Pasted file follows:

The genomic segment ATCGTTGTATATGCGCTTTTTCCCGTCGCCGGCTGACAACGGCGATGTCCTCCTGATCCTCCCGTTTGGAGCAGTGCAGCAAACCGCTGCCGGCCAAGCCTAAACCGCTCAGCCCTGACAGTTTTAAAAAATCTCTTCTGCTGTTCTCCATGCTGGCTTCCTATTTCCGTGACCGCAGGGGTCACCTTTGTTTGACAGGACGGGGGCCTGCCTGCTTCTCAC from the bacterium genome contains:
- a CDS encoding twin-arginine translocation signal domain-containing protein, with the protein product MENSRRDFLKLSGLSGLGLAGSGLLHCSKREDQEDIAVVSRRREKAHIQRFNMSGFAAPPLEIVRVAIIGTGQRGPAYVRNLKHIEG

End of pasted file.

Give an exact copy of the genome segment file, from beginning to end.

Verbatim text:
The genomic segment ATCGTTGTATATGCGCTTTTTCCCGTCGCCGGCTGACAACGGCGATGTCCTCCTGATCCTCCCGTTTGGAGCAGTGCAGCAAACCGCTGCCGGCCAAGCCTAAACCGCTCAGCCCTGACAGTTTTAAAAAATCTCTTCTGCTGTTCTCCATGCTGGCTTCCTATTTCCGTGACCGCAGGGGTCACCTTTGTTTGACAGGACGGGGGCCTGCCTGCTTCTCAC from the bacterium genome contains:
- a CDS encoding twin-arginine translocation signal domain-containing protein, with the protein product MENSRRDFLKLSGLSGLGLAGSGLLHCSKREDQEDIAVVSRRREKAHIQRFNMSGFAAPPLEIVRVAIIGTGQRGPAYVRNLKHIEG